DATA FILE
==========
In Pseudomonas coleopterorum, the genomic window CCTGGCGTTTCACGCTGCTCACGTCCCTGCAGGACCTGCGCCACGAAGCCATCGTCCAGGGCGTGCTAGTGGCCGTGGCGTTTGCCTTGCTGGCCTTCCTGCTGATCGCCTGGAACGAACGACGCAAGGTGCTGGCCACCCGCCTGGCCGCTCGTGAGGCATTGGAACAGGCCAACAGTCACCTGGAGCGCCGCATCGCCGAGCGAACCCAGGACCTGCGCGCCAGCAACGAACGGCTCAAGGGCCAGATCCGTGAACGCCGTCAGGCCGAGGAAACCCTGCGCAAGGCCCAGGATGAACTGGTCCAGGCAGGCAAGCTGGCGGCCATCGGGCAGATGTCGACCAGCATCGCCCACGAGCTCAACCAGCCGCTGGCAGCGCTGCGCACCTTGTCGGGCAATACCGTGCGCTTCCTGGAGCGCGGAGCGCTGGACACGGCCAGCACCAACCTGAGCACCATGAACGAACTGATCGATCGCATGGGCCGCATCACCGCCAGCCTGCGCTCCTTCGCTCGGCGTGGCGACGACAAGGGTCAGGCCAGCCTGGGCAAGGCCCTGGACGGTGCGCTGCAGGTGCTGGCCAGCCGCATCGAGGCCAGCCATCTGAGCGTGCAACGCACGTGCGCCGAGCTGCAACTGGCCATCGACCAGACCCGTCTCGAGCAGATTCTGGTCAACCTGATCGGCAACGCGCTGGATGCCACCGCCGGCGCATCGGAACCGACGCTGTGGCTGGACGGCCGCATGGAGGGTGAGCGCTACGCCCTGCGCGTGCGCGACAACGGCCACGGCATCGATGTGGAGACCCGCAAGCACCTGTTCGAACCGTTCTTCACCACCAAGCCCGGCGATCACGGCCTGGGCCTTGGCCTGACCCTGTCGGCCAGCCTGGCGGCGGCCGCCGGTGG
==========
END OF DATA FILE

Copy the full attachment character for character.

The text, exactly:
In Pseudomonas coleopterorum, the genomic window CCTGGCGTTTCACGCTGCTCACGTCCCTGCAGGACCTGCGCCACGAAGCCATCGTCCAGGGCGTGCTAGTGGCCGTGGCGTTTGCCTTGCTGGCCTTCCTGCTGATCGCCTGGAACGAACGACGCAAGGTGCTGGCCACCCGCCTGGCCGCTCGTGAGGCATTGGAACAGGCCAACAGTCACCTGGAGCGCCGCATCGCCGAGCGAACCCAGGACCTGCGCGCCAGCAACGAACGGCTCAAGGGCCAGATCCGTGAACGCCGTCAGGCCGAGGAAACCCTGCGCAAGGCCCAGGATGAACTGGTCCAGGCAGGCAAGCTGGCGGCCATCGGGCAGATGTCGACCAGCATCGCCCACGAGCTCAACCAGCCGCTGGCAGCGCTGCGCACCTTGTCGGGCAATACCGTGCGCTTCCTGGAGCGCGGAGCGCTGGACACGGCCAGCACCAACCTGAGCACCATGAACGAACTGATCGATCGCATGGGCCGCATCACCGCCAGCCTGCGCTCCTTCGCTCGGCGTGGCGACGACAAGGGTCAGGCCAGCCTGGGCAAGGCCCTGGACGGTGCGCTGCAGGTGCTGGCCAGCCGCATCGAGGCCAGCCATCTGAGCGTGCAACGCACGTGCGCCGAGCTGCAACTGGCCATCGACCAGACCCGTCTCGAGCAGATTCTGGTCAACCTGATCGGCAACGCGCTGGATGCCACCGCCGGCGCATCGGAACCGACGCTGTGGCTGGACGGCCGCATGGAGGGTGAGCGCTACGCCCTGCGCGTGCGCGACAACGGCCACGGCATCGATGTGGAGACCCGCAAGCACCTGTTCGAACCGTTCTTCACCACCAAGCCCGGCGATCACGGCCTGGGCCTTGGCCTGACCCTGTCGGCCAGCCTGGCGGCGGCCGCCGGTGG